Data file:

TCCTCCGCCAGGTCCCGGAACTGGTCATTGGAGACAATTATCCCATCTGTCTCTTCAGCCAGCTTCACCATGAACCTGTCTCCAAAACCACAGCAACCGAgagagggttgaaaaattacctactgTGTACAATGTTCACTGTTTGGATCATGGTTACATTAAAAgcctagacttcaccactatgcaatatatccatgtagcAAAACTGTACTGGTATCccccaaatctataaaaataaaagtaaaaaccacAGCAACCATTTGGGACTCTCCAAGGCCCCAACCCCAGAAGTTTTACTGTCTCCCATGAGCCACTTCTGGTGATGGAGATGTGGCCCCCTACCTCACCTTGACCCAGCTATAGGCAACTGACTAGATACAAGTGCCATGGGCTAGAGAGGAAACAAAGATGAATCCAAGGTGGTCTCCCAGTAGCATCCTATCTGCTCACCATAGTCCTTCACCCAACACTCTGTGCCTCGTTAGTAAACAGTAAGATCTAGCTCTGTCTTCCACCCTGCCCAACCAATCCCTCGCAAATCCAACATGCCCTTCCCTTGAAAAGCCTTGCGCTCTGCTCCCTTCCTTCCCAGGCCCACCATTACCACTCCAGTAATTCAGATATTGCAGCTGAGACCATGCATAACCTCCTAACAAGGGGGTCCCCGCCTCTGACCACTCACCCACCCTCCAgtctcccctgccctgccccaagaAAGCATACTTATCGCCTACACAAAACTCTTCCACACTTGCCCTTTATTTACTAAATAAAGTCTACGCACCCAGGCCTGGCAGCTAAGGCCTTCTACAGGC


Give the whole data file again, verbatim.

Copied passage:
TCCTCCGCCAGGTCCCGGAACTGGTCATTGGAGACAATTATCCCATCTGTCTCTTCAGCCAGCTTCACCATGAACCTGTCTCCAAAACCACAGCAACCGAgagagggttgaaaaattacctactgTGTACAATGTTCACTGTTTGGATCATGGTTACATTAAAAgcctagacttcaccactatgcaatatatccatgtagcAAAACTGTACTGGTATCccccaaatctataaaaataaaagtaaaaaccacAGCAACCATTTGGGACTCTCCAAGGCCCCAACCCCAGAAGTTTTACTGTCTCCCATGAGCCACTTCTGGTGATGGAGATGTGGCCCCCTACCTCACCTTGACCCAGCTATAGGCAACTGACTAGATACAAGTGCCATGGGCTAGAGAGGAAACAAAGATGAATCCAAGGTGGTCTCCCAGTAGCATCCTATCTGCTCACCATAGTCCTTCACCCAACACTCTGTGCCTCGTTAGTAAACAGTAAGATCTAGCTCTGTCTTCCACCCTGCCCAACCAATCCCTCGCAAATCCAACATGCCCTTCCCTTGAAAAGCCTTGCGCTCTGCTCCCTTCCTTCCCAGGCCCACCATTACCACTCCAGTAATTCAGATATTGCAGCTGAGACCATGCATAACCTCCTAACAAGGGGGTCCCCGCCTCTGACCACTCACCCACCCTCCAgtctcccctgccctgccccaagaAAGCATACTTATCGCCTACACAAAACTCTTCCACACTTGCCCTTTATTTACTAAATAAAGTCTACGCACCCAGGCCTGGCAGCTAAGGCCTTCTACAGGC